COVID-19 has fundamentally changed the professional landscape. Today, we are witnessing a shift in the makeup of the global talent pool. In the past, remote working was a privilege mostly reserved for freelancers and business owners. But amidst the pandemic, working from home has become a new norm for many.
Today, it is possible to become a full-time employee for a multinational corporation without needing to physically attend the office five days a week. Events and conferences happen via Zoom and other digital venues. Business collaborations take place over the Internet. Discussions can even happen asynchronously.
These changing work trends have resulted in a global pool of talent. You’re not only competing with those within your country or region—you’re now up against seasoned candidates from other countries.
Before the pandemic, many employees of ASEAN regional offices were located in Singapore. But today, regional talents can be working in an entirely different area of the world altogether. Likewise, people in charge of ASEAN regional offices can do their work from virtually anywhere. The global talent pool has become geographically unbounded.
Some employees return to Singapore from abroad to be with their families. Others may return to their home countries to save money, or for a host of other reasons. In the past, this meant giving up the job and salary of working abroad. Today, they can do this while being fully employed.
Of course, this might mean going to work at 3am. But many would find this a welcome trade-off. With remote work becoming more the norm rather than the exception, geographical limits are set to become a thing of the past.
Many companies would say that geography is still important. Aside from tricky time zones, there are problems of cultural immersion. This is true both for internalising company culture, as well as learning the culture of the market that a company is in.
But others have argued that the key is learning how to build trust. Trust is not a geographical feature, but a management feature. Hence, setting oneself apart within a global talent pool is a matter of learning. More opportunities will present themselves not only for those with remote working capabilities, but especially for companies and employees who can develop trust within a remote working environment.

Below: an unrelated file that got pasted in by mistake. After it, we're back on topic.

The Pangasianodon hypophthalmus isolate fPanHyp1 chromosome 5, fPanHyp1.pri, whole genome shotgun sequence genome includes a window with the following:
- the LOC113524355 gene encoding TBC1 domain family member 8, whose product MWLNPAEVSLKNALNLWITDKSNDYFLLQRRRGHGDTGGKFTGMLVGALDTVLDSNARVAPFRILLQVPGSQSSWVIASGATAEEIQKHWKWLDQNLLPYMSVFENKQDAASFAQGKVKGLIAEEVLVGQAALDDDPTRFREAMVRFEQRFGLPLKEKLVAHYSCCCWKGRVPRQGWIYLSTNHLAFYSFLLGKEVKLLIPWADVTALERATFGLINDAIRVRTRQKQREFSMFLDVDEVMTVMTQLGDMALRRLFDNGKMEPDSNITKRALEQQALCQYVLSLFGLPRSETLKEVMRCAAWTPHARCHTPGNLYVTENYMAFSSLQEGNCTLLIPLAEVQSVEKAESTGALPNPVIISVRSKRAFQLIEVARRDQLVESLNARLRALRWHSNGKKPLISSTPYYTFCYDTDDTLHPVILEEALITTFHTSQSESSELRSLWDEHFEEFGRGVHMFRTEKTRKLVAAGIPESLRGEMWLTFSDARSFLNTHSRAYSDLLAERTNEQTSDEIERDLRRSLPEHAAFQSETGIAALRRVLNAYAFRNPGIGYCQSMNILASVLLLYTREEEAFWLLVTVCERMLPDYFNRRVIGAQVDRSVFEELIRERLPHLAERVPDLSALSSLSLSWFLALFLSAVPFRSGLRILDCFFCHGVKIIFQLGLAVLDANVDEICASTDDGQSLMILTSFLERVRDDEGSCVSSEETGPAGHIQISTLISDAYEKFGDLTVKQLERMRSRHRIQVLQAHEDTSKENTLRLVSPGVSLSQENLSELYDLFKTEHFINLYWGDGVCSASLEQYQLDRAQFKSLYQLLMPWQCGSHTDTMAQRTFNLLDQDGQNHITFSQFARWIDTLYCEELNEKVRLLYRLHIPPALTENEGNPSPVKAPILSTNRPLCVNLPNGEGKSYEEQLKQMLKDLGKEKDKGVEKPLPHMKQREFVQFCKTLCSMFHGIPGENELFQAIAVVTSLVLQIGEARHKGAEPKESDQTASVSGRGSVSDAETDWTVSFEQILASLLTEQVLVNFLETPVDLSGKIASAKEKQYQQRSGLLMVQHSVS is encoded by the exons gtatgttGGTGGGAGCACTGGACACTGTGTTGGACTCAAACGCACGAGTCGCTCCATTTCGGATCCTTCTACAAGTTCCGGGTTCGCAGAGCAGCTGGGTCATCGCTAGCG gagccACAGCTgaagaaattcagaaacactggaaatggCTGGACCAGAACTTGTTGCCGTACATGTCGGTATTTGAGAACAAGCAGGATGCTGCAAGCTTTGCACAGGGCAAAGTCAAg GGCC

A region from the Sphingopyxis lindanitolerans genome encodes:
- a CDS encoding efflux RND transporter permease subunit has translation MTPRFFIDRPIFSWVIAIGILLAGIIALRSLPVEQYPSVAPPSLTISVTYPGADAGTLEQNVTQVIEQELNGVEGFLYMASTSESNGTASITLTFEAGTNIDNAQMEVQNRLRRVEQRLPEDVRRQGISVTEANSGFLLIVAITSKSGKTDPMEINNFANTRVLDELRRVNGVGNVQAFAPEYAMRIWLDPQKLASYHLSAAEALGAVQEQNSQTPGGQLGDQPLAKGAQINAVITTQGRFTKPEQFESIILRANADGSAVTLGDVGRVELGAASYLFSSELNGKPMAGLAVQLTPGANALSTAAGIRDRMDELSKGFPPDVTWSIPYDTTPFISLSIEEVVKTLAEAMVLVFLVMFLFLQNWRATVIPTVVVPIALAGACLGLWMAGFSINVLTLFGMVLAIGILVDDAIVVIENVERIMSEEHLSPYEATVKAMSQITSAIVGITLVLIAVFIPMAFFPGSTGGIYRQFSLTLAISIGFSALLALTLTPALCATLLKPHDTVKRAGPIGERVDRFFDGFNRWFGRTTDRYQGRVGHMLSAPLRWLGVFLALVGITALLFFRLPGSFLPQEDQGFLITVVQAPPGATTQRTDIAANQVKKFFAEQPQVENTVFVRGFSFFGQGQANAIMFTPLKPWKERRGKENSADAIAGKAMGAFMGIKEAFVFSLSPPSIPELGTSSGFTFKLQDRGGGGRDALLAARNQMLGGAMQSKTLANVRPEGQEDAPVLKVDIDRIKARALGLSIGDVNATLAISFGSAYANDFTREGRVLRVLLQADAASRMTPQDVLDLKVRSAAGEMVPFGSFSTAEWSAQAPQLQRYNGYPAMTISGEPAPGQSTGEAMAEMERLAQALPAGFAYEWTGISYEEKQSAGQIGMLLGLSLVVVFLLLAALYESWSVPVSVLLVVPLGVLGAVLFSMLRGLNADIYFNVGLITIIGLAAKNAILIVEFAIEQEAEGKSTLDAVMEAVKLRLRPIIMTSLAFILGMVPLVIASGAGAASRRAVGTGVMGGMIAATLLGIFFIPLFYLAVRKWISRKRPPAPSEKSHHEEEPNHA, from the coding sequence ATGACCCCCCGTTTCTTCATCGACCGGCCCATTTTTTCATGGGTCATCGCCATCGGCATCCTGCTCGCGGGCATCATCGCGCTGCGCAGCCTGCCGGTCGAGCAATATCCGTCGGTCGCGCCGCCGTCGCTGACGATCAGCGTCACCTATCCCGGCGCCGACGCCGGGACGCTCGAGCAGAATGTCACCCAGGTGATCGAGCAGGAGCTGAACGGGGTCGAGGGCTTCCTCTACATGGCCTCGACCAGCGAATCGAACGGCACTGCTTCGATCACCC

Opportunities and Challenges in ASEAN
As the world’s third most populous economy, ASEAN is set to become the fourth largest economy by 2030. Although the pandemic has slowed down its growth, economists predict that it will rebound back on track no later than this year.
As the largest economy in ASEAN, Indonesia is of special interest. Since the last decade, the country is predicted to become the seventh largest economy by 2030. Singapore has a strong bilateral relationship with the country; since 2014, it has become Indonesia’s top foreign investor.
In the decade to come, this relationship will only get stronger. This presents an exciting outlook for regional talents in Indonesia. Singaporean business owners, investors, and employees can expect compelling opportunities within the region.
Now is the Time to Capitalise
There is never a better time to prepare than now. To make their mark in this exciting economy, Singaporean youth can start by strengthening their skill sets. Regional talents can broaden their perspectives and expand their horizons. These will allow them to gain a competitive edge amongst the increasingly crowded global talent pool in the years to come.
COVID-19 can be a great stepping stone to start capitalising on this opportunity. With the prevalence of online seminars and events such as the upcoming Young NTUC's LIT DISCOvery 2021 there is hardly a reason to pass on chances to learn. For employees, working from home provides ample time to develop new skills and perspectives. For businesses, the challenges of digital adaptation may be a good time to pivot to models that are better suited to capture opportunities that growth in the ASEAN region provides.
Rapid development is set to happen in the region within the decade. As geographical boundaries become less relevant, talents will need to develop new capacities to set themselves apart. Cognitive flexibility, digital literacy, decision-making, emotional and social intelligence, as well as a creative and innovative mindset are all invaluable for careers within the next decade.
Regional talents with a global outlook on various market sensibilities in the region will stand out from the others. Those who can keep up with corporate culture and cultivate trust despite remote working conditions will stay ahead of the game.
LIT DISCOvery 2021 returns with 4-days of exciting line-up of programmes!
Hear from our invited speakers as they discuss the development of ASEAN throughout the pandemic, and how our strong bilateral ties with various ASEAN countries continue to create business and job opportunities for youths. NOW may be the golden time for youths to capitalise on the opportunities in the region to broaden their skills sets and broaden their perspective and gain that competitive edge in the labour market.
All these issues and more will be talked about during the Young NTUC's LIT DISCOvery 2021 keynote sharing on the topic, Reimagining Workplaces: Blurred Regional Boundaries, scheduled on 27 July.
LIT DISCOvery 2021 is a four-day virtual symposium and marketplace. It features an exciting line-up of C-suite leaders’ keynotes, masterclasses, career profiling, mentorships, networking, career resources and featured job vacancies for young PMEs and graduating students. The event is organised by Young NTUC, powered by the National Youth Council and in collaboration with the SkillsFuture month.
Keen to find out how you can achieve your full potential and stay relevant in this new normal? Sign up for LIT DISCOvery 2021 now.